3 Reasons to Spend More on Marketing in 2021

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As Knute Rockne said, “When the going gets tough, the tough get going.”

They also get marketing. You might think, during times like these, you should cut back on your marketing budget. You may have already done that this year. In fact, you should be doing just the opposite.

So how much should you be spending on marketing? The internet has as many numbers as it has “expert” opinions, but in an average year, a nice round number is 10% of gross revenue. As we know, however, this hasn’t been an average year — nor is the next one likely to be.

Rockne also said, “Show me a good and gracious loser, and I’ll show you a failure,” and you certainly don’t want to be one of those. So here are “3 Reasons to Spend More on Marketing in 2021.”

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1) Excess Share of Voice

This is a fancy way of saying, if you talk louder than the next guy, you’ll get bigger than him, too. Your share of voice is the proportion of advertising you contribute to your category of business. If it exceeds your market share, you’ve got Excess Share of Voice (ESOV).

Simply stated, if you’ve got 20% market share but 30% share of voice, you’ve got an ESOV of +10. Why’s that important? In almost every instance, a brand with positive ESOV will grow its market share until it matches its share of voice.

So this is the perfect time to increase your marketing spending to capitalize on a field left vacant by your more timid opponents.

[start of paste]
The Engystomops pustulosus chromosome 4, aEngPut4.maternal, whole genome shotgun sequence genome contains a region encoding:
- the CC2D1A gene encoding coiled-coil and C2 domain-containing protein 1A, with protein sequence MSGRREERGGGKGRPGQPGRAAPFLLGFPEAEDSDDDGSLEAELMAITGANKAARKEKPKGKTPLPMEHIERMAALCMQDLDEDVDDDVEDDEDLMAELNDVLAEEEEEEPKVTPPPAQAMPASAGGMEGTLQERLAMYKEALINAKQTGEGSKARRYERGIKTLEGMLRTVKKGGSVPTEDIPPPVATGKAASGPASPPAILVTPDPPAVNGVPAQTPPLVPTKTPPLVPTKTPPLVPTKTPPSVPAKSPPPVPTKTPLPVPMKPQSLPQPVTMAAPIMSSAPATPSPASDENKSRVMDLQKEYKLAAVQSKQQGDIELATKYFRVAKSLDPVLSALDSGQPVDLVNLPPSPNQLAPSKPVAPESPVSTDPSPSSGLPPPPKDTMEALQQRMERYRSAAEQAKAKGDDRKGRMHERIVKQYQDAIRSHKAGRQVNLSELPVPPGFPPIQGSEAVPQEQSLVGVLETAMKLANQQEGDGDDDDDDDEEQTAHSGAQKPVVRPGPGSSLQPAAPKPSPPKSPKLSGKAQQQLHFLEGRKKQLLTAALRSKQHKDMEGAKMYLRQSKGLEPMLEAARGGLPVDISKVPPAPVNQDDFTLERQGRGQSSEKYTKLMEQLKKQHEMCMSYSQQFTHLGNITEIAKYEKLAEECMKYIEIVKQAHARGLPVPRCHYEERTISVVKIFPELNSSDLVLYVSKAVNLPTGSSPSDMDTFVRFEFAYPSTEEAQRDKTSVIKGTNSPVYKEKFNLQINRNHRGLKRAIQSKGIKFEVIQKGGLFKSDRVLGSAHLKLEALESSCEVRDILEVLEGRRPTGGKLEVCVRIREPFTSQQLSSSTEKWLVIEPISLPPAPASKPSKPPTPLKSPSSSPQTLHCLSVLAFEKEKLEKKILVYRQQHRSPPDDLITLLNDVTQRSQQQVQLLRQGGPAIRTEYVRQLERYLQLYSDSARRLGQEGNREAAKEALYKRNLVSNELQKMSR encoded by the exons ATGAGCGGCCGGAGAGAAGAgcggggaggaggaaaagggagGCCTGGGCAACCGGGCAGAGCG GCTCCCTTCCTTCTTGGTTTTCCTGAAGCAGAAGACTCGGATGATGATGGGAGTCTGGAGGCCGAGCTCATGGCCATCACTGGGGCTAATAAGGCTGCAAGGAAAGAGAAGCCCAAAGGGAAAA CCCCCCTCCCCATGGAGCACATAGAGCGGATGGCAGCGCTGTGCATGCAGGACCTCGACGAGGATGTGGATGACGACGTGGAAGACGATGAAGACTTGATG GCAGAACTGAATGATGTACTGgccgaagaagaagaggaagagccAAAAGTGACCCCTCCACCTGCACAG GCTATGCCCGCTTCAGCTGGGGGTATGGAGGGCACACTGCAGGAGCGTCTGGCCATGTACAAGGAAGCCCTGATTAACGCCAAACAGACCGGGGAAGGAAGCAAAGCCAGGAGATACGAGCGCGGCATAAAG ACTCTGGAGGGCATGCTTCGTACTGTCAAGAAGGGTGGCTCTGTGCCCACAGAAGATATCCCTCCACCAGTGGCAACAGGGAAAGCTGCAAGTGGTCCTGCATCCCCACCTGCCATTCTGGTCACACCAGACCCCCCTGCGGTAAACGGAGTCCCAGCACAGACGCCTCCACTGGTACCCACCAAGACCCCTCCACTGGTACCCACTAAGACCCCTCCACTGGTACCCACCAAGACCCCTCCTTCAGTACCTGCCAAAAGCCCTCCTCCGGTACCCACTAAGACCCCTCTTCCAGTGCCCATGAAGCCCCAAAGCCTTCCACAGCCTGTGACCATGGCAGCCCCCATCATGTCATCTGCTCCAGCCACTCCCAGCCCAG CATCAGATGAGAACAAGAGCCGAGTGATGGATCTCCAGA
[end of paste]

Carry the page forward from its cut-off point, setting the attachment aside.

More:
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2) History teaches us to increase marketing

An old axiom says, “When times are good, you should advertise, but when times are bad, you must advertise.” You must, if you want to grow sales rather than lose them.

In the 1981-82 recession, companies that maintained or increased their ad spend grew their sales by 256% over three years, compared to those who eliminated or decreased advertising.

Want a more recent example? In the 1990-91 recession, Taco Bell and Pizza Hut boosted their advertising while McDonald’s cut theirs. McDonald’s sales dipped by 28%, while Pizza Hut’s grew by 61% and Taco Bell’s by 40%.

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3) Branding is a long-term game

While advertising works on an immediate level to drive short-term sales, it also builds your brand over a period of years. So marketing is definitely a game in which you want to “go long.”

During a crisis like a pandemic or economic downturn, your brand needs the visibility marketing provides. When the going gets tough, you need to spend even more on marketing to:

  • Increase trust
  • Create brand loyalty
  • Keep you top of mind with customers and prospects
  • Position you to serve customers now and later

In short, marketing is an investment — one that you need even more in thin times than flush. Consumers still need to buy, and if you don’t market to them, your competitors will.

As Knute Rockne would say, “All the world loves a winner and has no time for a loser.”

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